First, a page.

Vaidya Dattatraya Vasudeo

4 years ago

Plus make the penalties extremely, with no options to give any concessions, for any reason whatsoever. This is the point where the penalties become teethless.

Secon stop generating Abhay Yojanas. Not only in I.Tax but every where. Plus make an act that any elected person who is in arrears would lose his seat and no person who is in arrears to the govt. can contest any elected post.

Life Exclusive
Special assignment to Turkey: Gauging the needs of Turkish businessmen

Although Turkey depended on the West, a beginning could be made to export products and services from India. The 54th part of a series describing the unknown triumphs and travails of doing international business

On the top floor of the Commestra Building, where we had our offices, there was a company dealing with teleprinters, which they were mostly importing from Germany and doing a turnkey job of installing and servicing them on a regular basis. A young man by name Nabil used to come to our office once in a while for a chat and to have coffee with us.  He used to visit Saudi Arabia and had good connections there and was friendly with a couple of members of the ruling family. My interest was to see if we could push teleprinters from Hindustan Teleprinters made in Madras.
We made a small break-through, when they were able to get teleprinter rolls for use, but it was STC which eventually secured the contract for the first consignment of teleprinters from India.  Occasionally, I used to get my telex messages from their office.
One such message was a briefing relating to a visit that I should make to cover Turkey.  I was advised that both India and Turkey were in the same league as LDC countries—least developed countries— and the US wanted us to develop and increase our trade, for which some loans or grants were made available.
After a brief home work and exchange of messages with the Indian Embassy in Ankara, I went on a visit and planned to cover both the capital and their commercial centre, Istanbul. I spent a few days in Ankara and immediately after my initial discussions with the commercial secretary; he was kind enough to put me in touch with a couple of interested parties in the textile industry. As a matter of practice and to gather information on any country I visited, I made it a point to visit the chamber of commerce and industry, their ministry of trade itself so as to obtain best results.
The people were friendly and all the business people I met spoke English, though it was a little difficult to move about in the city where mostly Turkish was spoken. I remembered too that only a few years earlier, I had read about the establishment of RCD—Regional Cooperation and Development—a sort of treaty among Iran, Turkey and Pakistan, which encouraged trade and industry amongst these countries. Iran was surely making progress under the Shah and Turkey too was greatly influenced by Europe and making rapid developments. Unfortunately, Pakistan was more embroiled in internal strife; civilian and military, taking turns to control the country and was hardly making any progress.
There was definite interest in setting up textile factories in Turkey. Many businessmen were keen to get connected to Indian fabric makers, but, everyone was keen to set up units on long-term investments in Turkey or coming to terms on joint ventures. Indian textiles were well-known and accepted.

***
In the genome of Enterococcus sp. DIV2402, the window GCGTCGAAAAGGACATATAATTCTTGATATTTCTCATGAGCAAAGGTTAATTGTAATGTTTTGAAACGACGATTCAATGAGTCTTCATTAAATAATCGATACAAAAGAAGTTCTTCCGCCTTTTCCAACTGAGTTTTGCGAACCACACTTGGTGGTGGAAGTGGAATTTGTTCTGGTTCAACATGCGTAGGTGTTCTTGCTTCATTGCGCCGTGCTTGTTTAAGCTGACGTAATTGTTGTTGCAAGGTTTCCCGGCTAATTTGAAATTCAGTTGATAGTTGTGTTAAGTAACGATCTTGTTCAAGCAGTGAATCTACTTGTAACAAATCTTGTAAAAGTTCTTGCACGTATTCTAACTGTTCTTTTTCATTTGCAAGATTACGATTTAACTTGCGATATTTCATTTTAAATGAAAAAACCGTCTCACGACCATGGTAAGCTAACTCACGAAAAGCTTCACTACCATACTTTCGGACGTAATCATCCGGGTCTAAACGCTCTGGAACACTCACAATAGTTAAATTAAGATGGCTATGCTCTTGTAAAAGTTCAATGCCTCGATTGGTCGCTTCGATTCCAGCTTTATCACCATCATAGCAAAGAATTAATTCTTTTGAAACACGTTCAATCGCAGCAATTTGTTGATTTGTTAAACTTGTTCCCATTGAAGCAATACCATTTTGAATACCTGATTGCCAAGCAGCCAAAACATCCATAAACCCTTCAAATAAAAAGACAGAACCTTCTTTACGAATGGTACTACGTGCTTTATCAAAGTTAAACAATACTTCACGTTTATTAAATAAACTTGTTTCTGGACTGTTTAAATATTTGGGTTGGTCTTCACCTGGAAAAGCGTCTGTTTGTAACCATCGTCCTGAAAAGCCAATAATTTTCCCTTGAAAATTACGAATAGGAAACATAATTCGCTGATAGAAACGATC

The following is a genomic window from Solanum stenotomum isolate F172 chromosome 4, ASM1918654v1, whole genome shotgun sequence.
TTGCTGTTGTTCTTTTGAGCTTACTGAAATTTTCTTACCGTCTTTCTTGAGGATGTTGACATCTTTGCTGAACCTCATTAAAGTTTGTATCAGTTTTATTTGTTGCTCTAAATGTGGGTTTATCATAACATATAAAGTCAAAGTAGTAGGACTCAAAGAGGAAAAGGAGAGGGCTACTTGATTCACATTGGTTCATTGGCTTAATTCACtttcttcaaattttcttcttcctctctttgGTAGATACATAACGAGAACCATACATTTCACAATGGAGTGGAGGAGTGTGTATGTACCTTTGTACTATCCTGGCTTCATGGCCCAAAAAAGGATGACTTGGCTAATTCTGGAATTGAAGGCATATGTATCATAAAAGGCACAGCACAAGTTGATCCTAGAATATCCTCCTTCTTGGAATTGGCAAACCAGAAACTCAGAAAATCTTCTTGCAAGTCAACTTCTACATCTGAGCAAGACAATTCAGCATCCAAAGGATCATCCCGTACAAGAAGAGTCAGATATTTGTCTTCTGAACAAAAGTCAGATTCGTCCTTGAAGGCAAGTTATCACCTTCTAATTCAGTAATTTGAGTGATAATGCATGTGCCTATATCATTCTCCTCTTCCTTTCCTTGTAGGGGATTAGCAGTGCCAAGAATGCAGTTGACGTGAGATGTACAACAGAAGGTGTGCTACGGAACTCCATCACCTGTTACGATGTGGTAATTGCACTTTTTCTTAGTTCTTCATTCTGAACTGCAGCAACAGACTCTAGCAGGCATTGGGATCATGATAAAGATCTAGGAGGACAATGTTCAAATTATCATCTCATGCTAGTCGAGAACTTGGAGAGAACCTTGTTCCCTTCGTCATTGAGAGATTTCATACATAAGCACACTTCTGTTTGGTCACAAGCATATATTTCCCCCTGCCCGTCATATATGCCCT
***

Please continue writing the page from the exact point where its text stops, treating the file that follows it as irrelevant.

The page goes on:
After spending a few days in Ankara, I moved on to Istanbul and continued to meet a number of interested parties for products and services. The Turkish people were most westernised and businesslike, but, because of the thrust of offers and services with long-term aids from Western countries, their preference was leaning towards the west; but now, at least on the textile industry, they were ready to switch over to India.
Tourism in Turkey was as strongly built as it was in Lebanon. Besides, the Turks working abroad were growing by the day and were hoping to push themselves to become European in character and behaviour. The Turkish labour force abroad remitted huge amount of foreign exchange to the country.
Turkey was also secular thanks to the movement that started and Kemal Ataturk brought about symbol of hope and aspiration for the Turkish people. In more ways than one, he was the Mahatma Gandhi for their people.  Though official religion is Islam, the Turks were very secular in character.
As a country Turkey had a lot of sites to see; one of the most popular places to visit is the Blue Mosque, which I believe was built in the sixteenth century. One can enjoy long walks in the grand covered bazaar of Istanbul, and if accompanied by a Turkish friend, become a bargain hunter and, of course, not only enjoy watching the belly dancing but eat the Turkish delight, as they have a wide variety of food that one can enjoy.
A trip on the Bosporus, the gateway to Istanbul, is yet another unforgettable experience.
On the whole, the country offered great potential for export of Indian goods and services. On my return, it took us some three days to prepare my report and two more days to simply type and send them to our head office. Meanwhile, I was able to alert our head office by telex messages on the urgent actions to be taken for the serious and specific enquiries received and within weeks we had a number of senior people from the textile industry actually stopping over at Beirut en route to Turkey.